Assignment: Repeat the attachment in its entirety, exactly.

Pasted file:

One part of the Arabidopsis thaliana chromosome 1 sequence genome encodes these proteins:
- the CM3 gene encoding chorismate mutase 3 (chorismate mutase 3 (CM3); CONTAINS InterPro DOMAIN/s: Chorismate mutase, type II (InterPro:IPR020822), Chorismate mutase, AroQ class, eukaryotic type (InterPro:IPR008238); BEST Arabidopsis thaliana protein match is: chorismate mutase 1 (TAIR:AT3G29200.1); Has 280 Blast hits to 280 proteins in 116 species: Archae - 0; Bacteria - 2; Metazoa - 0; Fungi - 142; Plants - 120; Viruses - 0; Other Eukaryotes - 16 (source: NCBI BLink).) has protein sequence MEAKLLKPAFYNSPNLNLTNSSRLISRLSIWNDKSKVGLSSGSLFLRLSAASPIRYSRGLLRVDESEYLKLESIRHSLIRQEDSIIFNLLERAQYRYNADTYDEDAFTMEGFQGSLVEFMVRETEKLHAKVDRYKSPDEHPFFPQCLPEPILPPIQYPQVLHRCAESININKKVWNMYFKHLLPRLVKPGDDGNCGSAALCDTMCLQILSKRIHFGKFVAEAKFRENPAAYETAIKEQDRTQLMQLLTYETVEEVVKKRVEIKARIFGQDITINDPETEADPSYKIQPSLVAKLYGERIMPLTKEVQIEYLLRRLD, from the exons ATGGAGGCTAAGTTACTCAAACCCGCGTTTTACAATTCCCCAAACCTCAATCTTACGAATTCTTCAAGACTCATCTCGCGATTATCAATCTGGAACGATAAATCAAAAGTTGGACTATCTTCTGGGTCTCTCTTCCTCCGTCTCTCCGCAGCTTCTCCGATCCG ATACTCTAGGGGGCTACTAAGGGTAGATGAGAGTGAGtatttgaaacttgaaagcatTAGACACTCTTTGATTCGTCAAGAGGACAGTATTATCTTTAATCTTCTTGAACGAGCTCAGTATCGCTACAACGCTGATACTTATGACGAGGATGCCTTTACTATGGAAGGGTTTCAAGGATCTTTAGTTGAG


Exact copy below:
One part of the Arabidopsis thaliana chromosome 1 sequence genome encodes these proteins:
- the CM3 gene encoding chorismate mutase 3 (chorismate mutase 3 (CM3); CONTAINS InterPro DOMAIN/s: Chorismate mutase, type II (InterPro:IPR020822), Chorismate mutase, AroQ class, eukaryotic type (InterPro:IPR008238); BEST Arabidopsis thaliana protein match is: chorismate mutase 1 (TAIR:AT3G29200.1); Has 280 Blast hits to 280 proteins in 116 species: Archae - 0; Bacteria - 2; Metazoa - 0; Fungi - 142; Plants - 120; Viruses - 0; Other Eukaryotes - 16 (source: NCBI BLink).) has protein sequence MEAKLLKPAFYNSPNLNLTNSSRLISRLSIWNDKSKVGLSSGSLFLRLSAASPIRYSRGLLRVDESEYLKLESIRHSLIRQEDSIIFNLLERAQYRYNADTYDEDAFTMEGFQGSLVEFMVRETEKLHAKVDRYKSPDEHPFFPQCLPEPILPPIQYPQVLHRCAESININKKVWNMYFKHLLPRLVKPGDDGNCGSAALCDTMCLQILSKRIHFGKFVAEAKFRENPAAYETAIKEQDRTQLMQLLTYETVEEVVKKRVEIKARIFGQDITINDPETEADPSYKIQPSLVAKLYGERIMPLTKEVQIEYLLRRLD, from the exons ATGGAGGCTAAGTTACTCAAACCCGCGTTTTACAATTCCCCAAACCTCAATCTTACGAATTCTTCAAGACTCATCTCGCGATTATCAATCTGGAACGATAAATCAAAAGTTGGACTATCTTCTGGGTCTCTCTTCCTCCGTCTCTCCGCAGCTTCTCCGATCCG ATACTCTAGGGGGCTACTAAGGGTAGATGAGAGTGAGtatttgaaacttgaaagcatTAGACACTCTTTGATTCGTCAAGAGGACAGTATTATCTTTAATCTTCTTGAACGAGCTCAGTATCGCTACAACGCTGATACTTATGACGAGGATGCCTTTACTATGGAAGGGTTTCAAGGATCTTTAGTTGAG